FRED Data Use and Intellectual Property Rights – Guiding Principles
We actively encourage the broader scientific community to contribute published and unpublished, past and future, data to FRED.
Here’s the bottom line: When you submit published or unpublished data sources, all persons who contributed to the development of the data set (data contributors) agree that the data will be publicly available through the data portal. Furthermore, all data contributors agree that there is no requirement on either the part of FRED or the persons downloading FRED for analyses (data users) that the data contributors be contacted regarding use of their data. Data users are expected to follow professional scientific norms of citing and referencing inputs to their research. This does not preclude data users from contacting data contributors for purposes of collaboration.
Inclusion of data into FRED
Data that have been harvested from peer-reviewed open literature are assumed to be in the public domain and have been included in FRED without contacting the authors for permission. Authors may have been contacted if there was a question about their data. Similarly, data sets that are the result of previous data compilation activities and have been made available to the public through a data archive (e.g., ORNL DAAC) have also been included in FRED without contacting the compilers or the original data contributors for permission. In both cases the data contributor and the complete reference of each data source have been included as meta-data in FRED for all respective observations.
As above, published data may be added to the database by FRED data managers as they become publicly available. To facilitate more efficient incorporation and full accuracy of data presentation, researchers are encouraged to become data contributors. Data contributors are encouraged to submit their published data to FRED. Upon submission of published data, all data contributors agree that the data will be publicly available through this website with no requirement that the data contributors be contacted upon the download or use of their data.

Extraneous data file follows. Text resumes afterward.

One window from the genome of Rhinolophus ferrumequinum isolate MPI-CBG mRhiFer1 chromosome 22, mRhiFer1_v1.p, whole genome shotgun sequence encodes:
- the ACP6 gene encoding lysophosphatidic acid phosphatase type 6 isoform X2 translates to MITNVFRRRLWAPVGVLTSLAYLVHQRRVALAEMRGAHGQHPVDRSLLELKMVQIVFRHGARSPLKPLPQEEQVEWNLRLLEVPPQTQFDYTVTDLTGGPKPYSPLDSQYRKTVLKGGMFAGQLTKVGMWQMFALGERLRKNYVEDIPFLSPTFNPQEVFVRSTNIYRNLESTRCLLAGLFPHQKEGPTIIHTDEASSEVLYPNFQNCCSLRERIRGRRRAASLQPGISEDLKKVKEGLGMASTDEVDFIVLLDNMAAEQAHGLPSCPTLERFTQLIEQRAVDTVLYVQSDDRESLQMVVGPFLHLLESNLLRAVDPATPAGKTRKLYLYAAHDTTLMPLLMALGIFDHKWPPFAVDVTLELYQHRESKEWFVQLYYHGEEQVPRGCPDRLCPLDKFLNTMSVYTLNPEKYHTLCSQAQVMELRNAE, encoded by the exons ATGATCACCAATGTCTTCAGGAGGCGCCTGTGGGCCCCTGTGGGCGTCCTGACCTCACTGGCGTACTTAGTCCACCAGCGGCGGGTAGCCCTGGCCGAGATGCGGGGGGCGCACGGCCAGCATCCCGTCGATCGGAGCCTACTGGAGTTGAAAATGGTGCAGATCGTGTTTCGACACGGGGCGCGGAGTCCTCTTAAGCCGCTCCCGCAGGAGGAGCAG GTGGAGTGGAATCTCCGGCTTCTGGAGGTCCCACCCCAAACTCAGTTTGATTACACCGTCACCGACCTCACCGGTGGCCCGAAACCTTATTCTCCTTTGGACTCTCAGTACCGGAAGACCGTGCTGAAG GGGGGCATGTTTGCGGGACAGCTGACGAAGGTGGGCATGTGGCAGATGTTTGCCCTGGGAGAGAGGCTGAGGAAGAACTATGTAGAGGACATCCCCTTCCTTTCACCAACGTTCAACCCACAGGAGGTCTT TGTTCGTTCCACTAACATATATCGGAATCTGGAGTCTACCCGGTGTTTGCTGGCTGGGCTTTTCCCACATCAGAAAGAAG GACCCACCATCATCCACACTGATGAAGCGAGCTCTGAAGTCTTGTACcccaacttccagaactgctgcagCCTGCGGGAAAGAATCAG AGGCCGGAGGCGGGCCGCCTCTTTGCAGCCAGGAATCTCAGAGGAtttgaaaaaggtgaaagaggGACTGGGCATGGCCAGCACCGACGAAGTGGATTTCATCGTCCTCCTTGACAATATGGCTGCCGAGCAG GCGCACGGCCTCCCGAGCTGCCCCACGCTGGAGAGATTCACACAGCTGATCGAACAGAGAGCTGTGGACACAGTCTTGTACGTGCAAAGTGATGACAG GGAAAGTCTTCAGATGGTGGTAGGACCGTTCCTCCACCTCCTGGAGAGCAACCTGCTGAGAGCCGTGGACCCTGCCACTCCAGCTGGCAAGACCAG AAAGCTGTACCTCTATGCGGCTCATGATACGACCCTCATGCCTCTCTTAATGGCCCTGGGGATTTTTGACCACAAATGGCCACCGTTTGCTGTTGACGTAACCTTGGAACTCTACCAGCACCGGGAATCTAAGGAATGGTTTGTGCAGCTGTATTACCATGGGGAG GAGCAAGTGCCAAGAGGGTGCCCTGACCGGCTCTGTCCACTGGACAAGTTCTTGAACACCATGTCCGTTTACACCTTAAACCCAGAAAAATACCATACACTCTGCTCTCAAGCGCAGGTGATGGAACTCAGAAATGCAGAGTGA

We are only soliciting unpublished data that data contributors are willing to make freely available to the broader community with unrestricted access. These data may include, for example, more detail on published data (e.g., data from individual replicates rather than the published plot mean, or untransformed data from aggregate statistical analysis), or data that have never been included in a publication. Upon submission of unpublished data, all data contributors agree that the data will be publicly available through this website with no requirement that the data contributors be contacted upon the download or use of their data. Researchers who contribute unpublished data will become data contributors and will also be listed as authors on the DOI for the release of the version of FRED that contains their data.
We provide a searchable list of published and unpublished data sources that have been incorporated into FRED thus far.
Data use and referencing FRED
Beginning in early June 2018, the data in FRED 2.0 will be publicly available, with open access, and without charge.
Users are requested to:
Reference the FRED database with the following data citation and DOI in any resulting publications or data synthesis products:
Iversen CM, Powell AS, McCormack ML, Blackwood CB, Freschet GT, Kattge J, Roumet C, Stover DB, Soudzilovskaia NA, Valverde-Barrantes OJ, van Bodegom PM, Violle C. 2018. Fine-Root Ecology Database (FRED): A Global Collection of Root Trait Data with Coincident Site, Vegetation, Edaphic, and Climatic Data, Version 2. Oak Ridge National Laboratory, TES SFA, U.S. Department of Energy, Oak Ridge, Tennessee, U.S.A. Access on-line at: https://doi.org/10.25581/ornlsfa.012/1417481.
Ensure traceability of FRED data and reproducibility of your analyses. Where possible or feasible, cite the original papers or data sources that you used in your analysis as they are listed in FRED (this could be a separate table or list in your publication). Describe the criteria that you used to subset the FRED data (e.g., spatial or temporal limits, species, trait types, etc.) so that another user could repeat the process.
We would like to know that FRED data are being used (and so would our Sponsors), and other potential users may like to see how FRED data have been applied.
Provide feedback to FRED.
Are there any mistakes in the data or units? How can we improve the website, data search capabilities, etc.? Are there additional root trait data that should be added to FRED?
Data users are encouraged to use the name and contact information of the data contributors included for each data source if they would like to pursue a collaboration.